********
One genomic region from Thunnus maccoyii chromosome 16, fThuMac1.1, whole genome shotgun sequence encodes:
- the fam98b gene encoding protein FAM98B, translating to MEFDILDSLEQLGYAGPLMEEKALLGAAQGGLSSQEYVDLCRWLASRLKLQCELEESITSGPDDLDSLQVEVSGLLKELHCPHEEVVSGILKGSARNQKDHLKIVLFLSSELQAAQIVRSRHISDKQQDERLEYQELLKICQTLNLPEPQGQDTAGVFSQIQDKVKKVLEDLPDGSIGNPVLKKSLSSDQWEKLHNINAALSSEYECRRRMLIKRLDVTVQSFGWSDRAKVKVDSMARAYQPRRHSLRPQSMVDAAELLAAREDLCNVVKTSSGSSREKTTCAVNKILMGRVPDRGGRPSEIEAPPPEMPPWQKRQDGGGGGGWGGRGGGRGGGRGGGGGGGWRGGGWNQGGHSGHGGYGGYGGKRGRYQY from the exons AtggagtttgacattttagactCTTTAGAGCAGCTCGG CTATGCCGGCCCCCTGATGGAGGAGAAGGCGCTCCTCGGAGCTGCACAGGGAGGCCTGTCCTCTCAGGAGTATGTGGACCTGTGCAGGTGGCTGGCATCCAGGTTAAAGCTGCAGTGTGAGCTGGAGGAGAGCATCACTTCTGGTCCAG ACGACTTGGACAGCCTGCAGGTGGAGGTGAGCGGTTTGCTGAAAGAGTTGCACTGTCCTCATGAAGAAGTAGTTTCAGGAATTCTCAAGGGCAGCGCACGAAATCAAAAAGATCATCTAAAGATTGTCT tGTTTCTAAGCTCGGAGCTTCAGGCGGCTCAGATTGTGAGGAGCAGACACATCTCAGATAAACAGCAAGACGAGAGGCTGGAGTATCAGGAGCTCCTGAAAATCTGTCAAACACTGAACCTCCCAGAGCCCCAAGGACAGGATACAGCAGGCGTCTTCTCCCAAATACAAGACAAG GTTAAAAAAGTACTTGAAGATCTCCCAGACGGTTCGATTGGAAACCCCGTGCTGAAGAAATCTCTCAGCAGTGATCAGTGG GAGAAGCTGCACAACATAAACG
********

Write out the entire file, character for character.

One genomic region from Thunnus maccoyii chromosome 16, fThuMac1.1, whole genome shotgun sequence encodes:
- the fam98b gene encoding protein FAM98B, translating to MEFDILDSLEQLGYAGPLMEEKALLGAAQGGLSSQEYVDLCRWLASRLKLQCELEESITSGPDDLDSLQVEVSGLLKELHCPHEEVVSGILKGSARNQKDHLKIVLFLSSELQAAQIVRSRHISDKQQDERLEYQELLKICQTLNLPEPQGQDTAGVFSQIQDKVKKVLEDLPDGSIGNPVLKKSLSSDQWEKLHNINAALSSEYECRRRMLIKRLDVTVQSFGWSDRAKVKVDSMARAYQPRRHSLRPQSMVDAAELLAAREDLCNVVKTSSGSSREKTTCAVNKILMGRVPDRGGRPSEIEAPPPEMPPWQKRQDGGGGGGWGGRGGGRGGGRGGGGGGGWRGGGWNQGGHSGHGGYGGYGGKRGRYQY from the exons AtggagtttgacattttagactCTTTAGAGCAGCTCGG CTATGCCGGCCCCCTGATGGAGGAGAAGGCGCTCCTCGGAGCTGCACAGGGAGGCCTGTCCTCTCAGGAGTATGTGGACCTGTGCAGGTGGCTGGCATCCAGGTTAAAGCTGCAGTGTGAGCTGGAGGAGAGCATCACTTCTGGTCCAG ACGACTTGGACAGCCTGCAGGTGGAGGTGAGCGGTTTGCTGAAAGAGTTGCACTGTCCTCATGAAGAAGTAGTTTCAGGAATTCTCAAGGGCAGCGCACGAAATCAAAAAGATCATCTAAAGATTGTCT tGTTTCTAAGCTCGGAGCTTCAGGCGGCTCAGATTGTGAGGAGCAGACACATCTCAGATAAACAGCAAGACGAGAGGCTGGAGTATCAGGAGCTCCTGAAAATCTGTCAAACACTGAACCTCCCAGAGCCCCAAGGACAGGATACAGCAGGCGTCTTCTCCCAAATACAAGACAAG GTTAAAAAAGTACTTGAAGATCTCCCAGACGGTTCGATTGGAAACCCCGTGCTGAAGAAATCTCTCAGCAGTGATCAGTGG GAGAAGCTGCACAACATAAACG